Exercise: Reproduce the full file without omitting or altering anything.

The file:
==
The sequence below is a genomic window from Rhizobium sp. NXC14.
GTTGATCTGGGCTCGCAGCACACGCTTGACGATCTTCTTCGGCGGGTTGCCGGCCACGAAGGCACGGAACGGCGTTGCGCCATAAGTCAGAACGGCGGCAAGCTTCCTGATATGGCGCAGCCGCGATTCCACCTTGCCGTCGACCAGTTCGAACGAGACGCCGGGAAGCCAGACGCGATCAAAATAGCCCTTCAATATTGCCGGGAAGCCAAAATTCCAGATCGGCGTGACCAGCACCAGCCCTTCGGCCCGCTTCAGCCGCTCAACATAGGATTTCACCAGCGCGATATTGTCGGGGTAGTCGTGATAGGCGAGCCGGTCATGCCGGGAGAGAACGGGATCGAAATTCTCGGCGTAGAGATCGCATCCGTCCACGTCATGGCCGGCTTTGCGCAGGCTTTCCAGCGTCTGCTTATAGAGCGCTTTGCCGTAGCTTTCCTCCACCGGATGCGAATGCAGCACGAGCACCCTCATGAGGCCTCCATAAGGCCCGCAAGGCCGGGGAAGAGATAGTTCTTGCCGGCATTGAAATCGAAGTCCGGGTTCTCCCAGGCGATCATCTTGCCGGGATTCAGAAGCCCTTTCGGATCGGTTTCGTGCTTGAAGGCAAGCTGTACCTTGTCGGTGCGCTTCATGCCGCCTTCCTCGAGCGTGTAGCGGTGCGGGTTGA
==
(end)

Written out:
The sequence below is a genomic window from Rhizobium sp. NXC14.
GTTGATCTGGGCTCGCAGCACACGCTTGACGATCTTCTTCGGCGGGTTGCCGGCCACGAAGGCACGGAACGGCGTTGCGCCATAAGTCAGAACGGCGGCAAGCTTCCTGATATGGCGCAGCCGCGATTCCACCTTGCCGTCGACCAGTTCGAACGAGACGCCGGGAAGCCAGACGCGATCAAAATAGCCCTTCAATATTGCCGGGAAGCCAAAATTCCAGATCGGCGTGACCAGCACCAGCCCTTCGGCCCGCTTCAGCCGCTCAACATAGGATTTCACCAGCGCGATATTGTCGGGGTAGTCGTGATAGGCGAGCCGGTCATGCCGGGAGAGAACGGGATCGAAATTCTCGGCGTAGAGATCGCATCCGTCCACGTCATGGCCGGCTTTGCGCAGGCTTTCCAGCGTCTGCTTATAGAGCGCTTTGCCGTAGCTTTCCTCCACCGGATGCGAATGCAGCACGAGCACCCTCATGAGGCCTCCATAAGGCCCGCAAGGCCGGGGAAGAGATAGTTCTTGCCGGCATTGAAATCGAAGTCCGGGTTCTCCCAGGCGATCATCTTGCCGGGATTCAGAAGCCCTTTCGGATCGGTTTCGTGCTTGAAGGCAAGCTGTACCTTGTCGGTGCGCTTCATGCCGCCTTCCTCGAGCGTGTAGCGGTGCGGGTTGA